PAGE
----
How to Examine Ginsburg

JAMES J. KILPATRICK

June 17, 1993|By JAMES J. KILPATRICK

WASHINGTON — Washington.--Let me advance a modest proposal. Next month the Senate Judiciary Committee will take up the nomination of Ruth Bader Ginsburg to the Supreme Court. When the committee puts together its list of witnesses, the list should be limited to: Ruth Bader Ginsburg.

If committee staff have done their job, committee members will be fully prepared to question the nominee about her judicial philosophy. Various pressure groups, pro and con, also will have primed the senators. When members run out of questions to ZTC Judge Ginsburg, Chairman Biden should call for a vote. No more witnesses. End of hearing.

Such a procedure would mightily offend a dozen publicity seekers eager for time on TV, but so what? Let them file written statements for the record.

By questioning only the nominee herself, the committee would spare us the kind of ugly manslaughter that we saw with the nomination of Robert Bork. The procedure would prevent another attempted lynching in the pattern of Clarence Thomas. It would fully serve the constitutional requirements for the Senate to advise and consent.

Suppose committee staff, prompted by an enemy's tip, turned up some adverse information. Let us say that Judge Ginsburg had failed to pay a parking ticket in 1969. The horrid accusation could be heard in executive session.

There was a time when prolonged investigation and questioning were not the style. Justices Taft, Sutherland, Byrnes and Burton were confirmed on the day they were nominated. It took the Senate only two days to put Holmes on the bench, eight days for Hughes.

Over the past 40 years, a pattern has developed of cumbersome procedures. Judge Ginsburg will be required to fill out a questionnaire that stops just short of asking her to list the fillings in her teeth. Staff will have rounded up every lecture she made as a law professor, every article she ever wrote for a law review, every speech she ever delivered, and every opinion she has written as a circuit judge.

After this mass of grist has been ground through the mill, the committee and the country will know all we ought to know about how Judge Ginsburg will vote when she becomes Justice Ginsburg. It is reasonable to assume that on close constitutional cases she will vote a liberal line with Blackmun and Stevens, but justices often surprise us.

In reporting the Ginsburg story, the New York Times said her nomination ''stunned'' lawyers and jurists. These worthies must

stun easily. Permit me to recall, smugly, that I predicted Judge Ginsburg's nomination in a column last month. It's nice to hit a homer now and then.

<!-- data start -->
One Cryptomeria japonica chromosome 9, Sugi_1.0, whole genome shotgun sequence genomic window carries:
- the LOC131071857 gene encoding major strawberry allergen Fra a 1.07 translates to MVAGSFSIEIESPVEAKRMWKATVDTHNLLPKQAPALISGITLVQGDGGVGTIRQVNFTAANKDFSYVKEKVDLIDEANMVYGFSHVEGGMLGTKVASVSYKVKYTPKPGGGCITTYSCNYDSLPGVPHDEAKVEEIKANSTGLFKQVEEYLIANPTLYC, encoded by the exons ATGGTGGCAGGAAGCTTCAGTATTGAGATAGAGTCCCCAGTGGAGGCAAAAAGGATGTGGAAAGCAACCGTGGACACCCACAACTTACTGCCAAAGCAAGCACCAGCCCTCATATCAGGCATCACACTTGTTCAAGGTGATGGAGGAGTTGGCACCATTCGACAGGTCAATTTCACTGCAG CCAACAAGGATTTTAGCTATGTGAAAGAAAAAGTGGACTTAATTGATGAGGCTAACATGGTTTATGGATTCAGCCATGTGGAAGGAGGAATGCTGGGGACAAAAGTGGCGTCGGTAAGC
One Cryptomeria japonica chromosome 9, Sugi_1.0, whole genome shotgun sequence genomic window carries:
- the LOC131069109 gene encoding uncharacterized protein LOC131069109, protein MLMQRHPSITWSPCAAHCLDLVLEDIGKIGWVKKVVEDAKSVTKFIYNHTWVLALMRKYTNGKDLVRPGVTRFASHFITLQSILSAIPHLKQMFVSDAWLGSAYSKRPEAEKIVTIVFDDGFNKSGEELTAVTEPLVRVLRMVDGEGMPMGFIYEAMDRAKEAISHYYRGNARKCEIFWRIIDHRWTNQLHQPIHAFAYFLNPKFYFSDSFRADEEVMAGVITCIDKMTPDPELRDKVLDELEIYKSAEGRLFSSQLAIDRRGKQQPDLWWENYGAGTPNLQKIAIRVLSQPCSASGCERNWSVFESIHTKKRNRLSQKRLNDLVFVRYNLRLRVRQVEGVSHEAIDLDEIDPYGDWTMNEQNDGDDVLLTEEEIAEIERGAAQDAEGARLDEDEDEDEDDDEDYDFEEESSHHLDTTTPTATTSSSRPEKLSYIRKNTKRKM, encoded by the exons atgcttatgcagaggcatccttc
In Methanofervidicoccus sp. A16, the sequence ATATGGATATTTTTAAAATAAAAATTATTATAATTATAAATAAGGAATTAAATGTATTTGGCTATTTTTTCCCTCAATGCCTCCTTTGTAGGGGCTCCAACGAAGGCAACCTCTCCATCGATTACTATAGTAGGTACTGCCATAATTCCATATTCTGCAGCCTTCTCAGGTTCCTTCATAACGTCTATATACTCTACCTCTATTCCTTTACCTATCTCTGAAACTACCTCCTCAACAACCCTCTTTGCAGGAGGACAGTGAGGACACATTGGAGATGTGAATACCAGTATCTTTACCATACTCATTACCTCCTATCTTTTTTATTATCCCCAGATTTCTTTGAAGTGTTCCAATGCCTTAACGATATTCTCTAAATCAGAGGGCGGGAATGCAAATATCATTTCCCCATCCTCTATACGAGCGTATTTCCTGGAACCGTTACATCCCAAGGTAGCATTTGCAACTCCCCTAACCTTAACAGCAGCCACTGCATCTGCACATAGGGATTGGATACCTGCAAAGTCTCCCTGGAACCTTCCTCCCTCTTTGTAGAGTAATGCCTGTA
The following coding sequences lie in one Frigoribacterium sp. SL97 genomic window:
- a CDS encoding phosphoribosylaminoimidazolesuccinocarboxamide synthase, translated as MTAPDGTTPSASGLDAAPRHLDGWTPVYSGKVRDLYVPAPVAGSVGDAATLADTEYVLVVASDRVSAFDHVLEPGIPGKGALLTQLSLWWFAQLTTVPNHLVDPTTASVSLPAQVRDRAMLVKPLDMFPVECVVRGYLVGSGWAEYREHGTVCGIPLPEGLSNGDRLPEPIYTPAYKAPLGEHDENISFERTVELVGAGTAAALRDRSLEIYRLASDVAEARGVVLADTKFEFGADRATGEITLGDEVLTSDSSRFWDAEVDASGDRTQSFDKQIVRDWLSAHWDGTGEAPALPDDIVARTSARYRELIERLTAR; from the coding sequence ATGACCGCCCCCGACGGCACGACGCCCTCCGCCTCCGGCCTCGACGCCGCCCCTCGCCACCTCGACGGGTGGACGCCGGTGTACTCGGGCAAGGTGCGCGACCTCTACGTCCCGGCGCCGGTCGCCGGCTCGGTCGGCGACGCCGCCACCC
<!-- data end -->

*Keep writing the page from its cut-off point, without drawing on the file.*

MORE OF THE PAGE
In that column, I commented that nominations to the high court are governed by three criteria. These are politics, politics and politics. So it was with Mrs. Ginsburg. Given his repeated vows before the gods of diversity and multi-culturalism, President Clinton could not have nominated a white male to the court. Maybe later, not now.

His first consideration was entirely political. Mr. Clinton could not afford to incite a riot in the Senate. He has his hands full with his budget bill. Senators are balking at new taxes. Health reform and election reform are waiting in the wings. The president needs a shoo-in, and Ginsburg is it.

Other political considerations played a part. Judge Ginsburg is an authentic woman. (Justice O'Connor is not an authentic woman; she is a Republican woman.) Moreover, Judge Ginsburg is an authentic Jewish woman, and the court has not had a Jewish justice since Fortas departed in 1969. At 60, she is a little long in the tooth, but she should be good for 20 years.

Despite some apostasy on the matter of Roe v. Wade, the abortion case, Judge Ginsburg plainly is politically correct. As a lawyer for the American Civil Liberties Union, she participated in three memorable cases before the Supreme Court.

She was on the ACLU's brief in the Reed case of 1971, striking down sexual discrimination in the administration of estates. In 1973, she presented oral argument in behalf of Air Force Lt. Sharon Fronteiro, winning equal rights for women in military service. In 1976, she had a hand in writing the brief for Curtis Craig, who successfully challenged Oklahoma's discriminatory age limits for buying beer.

If committee staff will bend to their task, there is no apparent reason why Judge Ginsburg cannot be confirmed before the start of term in October. Everything so far suggests that she will be warmly welcomed when she comes on board.

James J. Kilpatrick is a syndicated columnist.

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